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Kaiser will raise rates 3 percent
Rates for Kaiser Permanente Hawaii's business and government agency members will go up 3 percent next year.
The increase, approved by the state Insurance Division, takes effect Jan. 1.
The increase will affect 174,000 of Kaiser's 227,000 Hawaii members who work in government jobs or for businesses offering Kaiser coverage, said spokeswoman Lynn Kenton.
Other members covered by other types of plans are not affected.
The increase is less than half the 11 percent rise approved for 210,000 Kaiser members for 2005.
State Insurance Commissioner J.P. Schmidt, who approved the increase, was not available for comment.
Kaiser is one of seven companies offering employer group health plans in Hawaii, according to the state Insurance Division Web site.
Continental, union still at odds
HOUSTON » Continental Airlines
and its flight attendants resumed contract talks yesterday, but hurdles to an agreement remain, including proposed cuts in wages and benefits.
Last June the nation's fifth-largest carrier asked the National Mediation Board to appoint a mediator to help with talks, which have continued on and off since flight attendants in March rejected an $82 million cut. So far those efforts haven't produced an agreement.
Other sticking points include pension security and crew rest.
Deliberations start in Vioxx trial
HOUSTON » Jurors in the third trial against Merck & Co.
over its painkiller Vioxx were expected to begin deliberating today.
Closing arguments were set for this morning in the first federal trial stemming from a lawsuit filed by Evelyn Irvin Plunkett, whose 53-year-old husband Richard "Dicky" Irvin died in 2001 after taking Vioxx for back pain for a month.
Former Hollinger exec pleads not guilty
CHICAGO » A third former associate of dethroned media mogul Conrad Black pleaded not guilty yesterday to charges that he participated in a fraudulent scheme to siphon millions of dollars from the sale of hundreds of Canadian newspapers.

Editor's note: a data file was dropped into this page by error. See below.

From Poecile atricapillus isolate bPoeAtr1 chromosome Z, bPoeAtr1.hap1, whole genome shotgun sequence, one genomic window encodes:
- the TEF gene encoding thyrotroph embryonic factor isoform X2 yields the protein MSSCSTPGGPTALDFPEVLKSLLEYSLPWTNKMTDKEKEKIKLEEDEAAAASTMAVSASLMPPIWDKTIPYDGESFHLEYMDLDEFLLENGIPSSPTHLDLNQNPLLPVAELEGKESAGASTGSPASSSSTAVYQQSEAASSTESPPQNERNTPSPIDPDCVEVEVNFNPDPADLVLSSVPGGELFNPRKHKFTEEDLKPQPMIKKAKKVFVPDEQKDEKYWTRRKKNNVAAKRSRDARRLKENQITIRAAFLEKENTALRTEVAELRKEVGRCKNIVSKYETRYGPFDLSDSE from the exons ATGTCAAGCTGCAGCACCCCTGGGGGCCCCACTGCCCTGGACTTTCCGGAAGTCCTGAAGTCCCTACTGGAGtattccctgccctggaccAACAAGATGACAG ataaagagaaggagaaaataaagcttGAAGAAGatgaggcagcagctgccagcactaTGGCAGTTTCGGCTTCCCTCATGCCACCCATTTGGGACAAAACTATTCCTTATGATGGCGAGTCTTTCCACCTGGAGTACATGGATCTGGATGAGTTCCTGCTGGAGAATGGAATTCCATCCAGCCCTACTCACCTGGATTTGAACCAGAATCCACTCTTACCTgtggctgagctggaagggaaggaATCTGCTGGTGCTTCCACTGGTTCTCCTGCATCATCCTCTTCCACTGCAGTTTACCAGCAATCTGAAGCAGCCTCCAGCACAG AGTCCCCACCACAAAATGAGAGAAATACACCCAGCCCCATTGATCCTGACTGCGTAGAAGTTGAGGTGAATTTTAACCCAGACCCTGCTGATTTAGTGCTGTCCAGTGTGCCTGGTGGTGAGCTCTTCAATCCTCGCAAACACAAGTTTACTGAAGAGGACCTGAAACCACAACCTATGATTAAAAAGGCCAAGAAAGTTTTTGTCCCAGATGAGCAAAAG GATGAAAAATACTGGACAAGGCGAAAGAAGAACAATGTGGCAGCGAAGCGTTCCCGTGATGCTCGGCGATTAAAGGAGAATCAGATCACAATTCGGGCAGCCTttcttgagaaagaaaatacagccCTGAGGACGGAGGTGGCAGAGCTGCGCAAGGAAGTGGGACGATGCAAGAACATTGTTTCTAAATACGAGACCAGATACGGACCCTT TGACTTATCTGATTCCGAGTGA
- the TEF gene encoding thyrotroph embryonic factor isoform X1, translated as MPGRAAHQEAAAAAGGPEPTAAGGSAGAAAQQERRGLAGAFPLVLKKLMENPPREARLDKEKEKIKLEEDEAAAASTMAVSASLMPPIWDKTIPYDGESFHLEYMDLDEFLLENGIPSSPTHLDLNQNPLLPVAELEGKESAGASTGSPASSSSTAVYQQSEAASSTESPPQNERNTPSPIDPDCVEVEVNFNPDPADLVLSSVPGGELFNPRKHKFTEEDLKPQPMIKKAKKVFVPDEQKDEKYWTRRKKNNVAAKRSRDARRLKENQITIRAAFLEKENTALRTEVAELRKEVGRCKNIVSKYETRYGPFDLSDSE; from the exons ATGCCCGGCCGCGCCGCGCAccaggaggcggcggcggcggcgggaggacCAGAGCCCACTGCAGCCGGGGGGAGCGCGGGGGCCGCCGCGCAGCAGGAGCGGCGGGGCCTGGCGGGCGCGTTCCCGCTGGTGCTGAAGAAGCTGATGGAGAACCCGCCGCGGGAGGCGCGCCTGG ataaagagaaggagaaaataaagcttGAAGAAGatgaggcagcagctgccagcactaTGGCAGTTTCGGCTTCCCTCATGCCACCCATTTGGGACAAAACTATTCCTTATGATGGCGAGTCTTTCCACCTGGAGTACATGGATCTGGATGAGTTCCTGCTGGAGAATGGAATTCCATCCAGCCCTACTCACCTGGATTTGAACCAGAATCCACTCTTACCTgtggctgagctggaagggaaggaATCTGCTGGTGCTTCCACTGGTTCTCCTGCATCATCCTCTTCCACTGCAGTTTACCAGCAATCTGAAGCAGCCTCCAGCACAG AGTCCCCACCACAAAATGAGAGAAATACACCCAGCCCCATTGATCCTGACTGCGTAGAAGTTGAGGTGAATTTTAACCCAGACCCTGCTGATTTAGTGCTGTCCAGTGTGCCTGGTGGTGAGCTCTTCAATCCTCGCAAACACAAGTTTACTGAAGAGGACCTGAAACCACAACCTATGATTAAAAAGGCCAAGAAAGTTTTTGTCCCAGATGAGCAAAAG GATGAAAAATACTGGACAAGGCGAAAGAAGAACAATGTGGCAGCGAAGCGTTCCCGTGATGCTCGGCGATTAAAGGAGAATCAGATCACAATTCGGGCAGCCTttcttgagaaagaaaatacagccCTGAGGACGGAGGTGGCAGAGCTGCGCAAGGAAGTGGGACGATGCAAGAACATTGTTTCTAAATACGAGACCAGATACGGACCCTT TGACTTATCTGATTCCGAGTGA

Prosecutors in court also hinted that more charges could come soon in the case. Assistant U.S. Attorney Robert Kent told U.S. District Judge Amy St. Eve that there could be additional charges filed next week, but he did not elaborate.
John Boultbee, former chief financial officer of Black's onetime publishing empire, Hollinger International Inc., was ordered released after promising to post a $1.5 million cash bond. He also waived his right to contest any future extradition from Canada.
Boultbee, who lives in the Vancouver area, was indicted Nov. 17 along with Black and two other former executives. He is charged with eight counts apiece of mail and wire fraud.
Korean Air's pilots go on strike
SEOUL, South Korea » South Korea appeared determined today to quickly end a strike by unionized pilots at Korean Air Co.
, the nation's largest airline and the world's biggest air cargo carrier.
Minister of Construction and Transport Choo Byung-jik told reporters that he will ask Labor Minister Kim Dae-hwan later today to invoke the government's special powers to end the walkout, which began early today.
Unionized pilots at Korean Air's smaller rival, Asiana Airlines Inc., staged a 25-day strike that ended Aug. 10. The government ultimately used its special powers to intervene and ended the walkout -- a step used for industries considered critical to the national economy.